McNair/Gateway Scholars Program USC

Sandra Zaragoza

SandraZaragoza.JPG

Major and Classification

Neuroscience

Faculty Mentor

    Genevieve Dunton, Ph.D.

Department

    Keck School of Medicine, Preventative Medicine

McNair Project

Analyzing the Effects of Air Pollution on Cognition and Behavior on Elementary School Aged Children Residing in East Los Angeles

Abstract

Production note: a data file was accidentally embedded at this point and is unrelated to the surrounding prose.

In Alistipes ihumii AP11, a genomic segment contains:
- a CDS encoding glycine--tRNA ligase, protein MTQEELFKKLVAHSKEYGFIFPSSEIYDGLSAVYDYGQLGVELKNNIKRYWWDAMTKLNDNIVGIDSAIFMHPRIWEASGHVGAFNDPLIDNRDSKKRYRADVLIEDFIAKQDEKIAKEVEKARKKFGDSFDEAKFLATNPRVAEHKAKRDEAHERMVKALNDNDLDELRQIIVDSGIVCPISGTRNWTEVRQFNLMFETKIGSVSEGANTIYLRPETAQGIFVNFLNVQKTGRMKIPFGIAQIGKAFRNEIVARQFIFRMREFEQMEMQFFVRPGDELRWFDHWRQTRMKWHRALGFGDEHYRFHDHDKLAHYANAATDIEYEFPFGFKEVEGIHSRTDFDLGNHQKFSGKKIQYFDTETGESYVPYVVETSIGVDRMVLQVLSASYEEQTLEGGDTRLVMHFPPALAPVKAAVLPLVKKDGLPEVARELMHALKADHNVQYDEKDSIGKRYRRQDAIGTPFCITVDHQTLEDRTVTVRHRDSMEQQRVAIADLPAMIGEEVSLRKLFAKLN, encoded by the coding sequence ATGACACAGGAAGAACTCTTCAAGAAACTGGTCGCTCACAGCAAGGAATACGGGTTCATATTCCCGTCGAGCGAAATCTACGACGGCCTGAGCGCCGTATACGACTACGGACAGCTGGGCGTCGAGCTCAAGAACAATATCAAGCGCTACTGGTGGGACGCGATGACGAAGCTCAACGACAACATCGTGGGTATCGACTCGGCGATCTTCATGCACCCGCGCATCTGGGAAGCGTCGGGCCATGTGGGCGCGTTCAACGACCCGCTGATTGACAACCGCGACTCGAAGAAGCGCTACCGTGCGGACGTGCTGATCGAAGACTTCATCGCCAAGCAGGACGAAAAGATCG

A growing body of research points to air pollution as being much more toxic and harmful to the brain than previously thought. Studies have linked chronic exposure to high levels of air pollution with accelerated cognitive decline, increased risk of neurodegenerative diseases such as Alzheimer's, and increased risk for neurodevelopmental problems and lower IQ scores in children. Children remain among the most vulnerable population to air pollution, as they are still undergoing brain development. With Los Angeles continuously ranking among the worst cities in the United States in terms of air quality, it is clear that children living in this area are potentially being exposed to damaging levels of pollution. The purpose of this study was to develop and evaluate a comprehensive survey that measures possible effects of air pollution on cognition and behavior in children living in Los Angeles County using questions associated with risk factors identified in recent literature. A total of 22 parents with children between the ages of 6-12 years old residing in Boyle Heights or East Los Angeles were interviewed. Questions included proximity of child's home and school from a busy road or freeway, time living at current address, diet, physical activity, tobacco exposure, behavior at home and at school, and respiratory health, as well as socioeconomic status, marital status and highest educational attainment of parents. Ninety-one percent of children (n=21) were reported to be living near a freeway or busy road and 91% of the children in the sample attended a school near a freeway or busy road. Among the study sample, it was clear that a large percentage of children were reported to have problems with attention and/or hyperactivity; however, the relationship between proximity to a freeway and attention and/or hyperactivity problems was not investigated. Future research should administer a cognition test to children in addition to this questionnaire to better gauge the association between air pollution and cognition.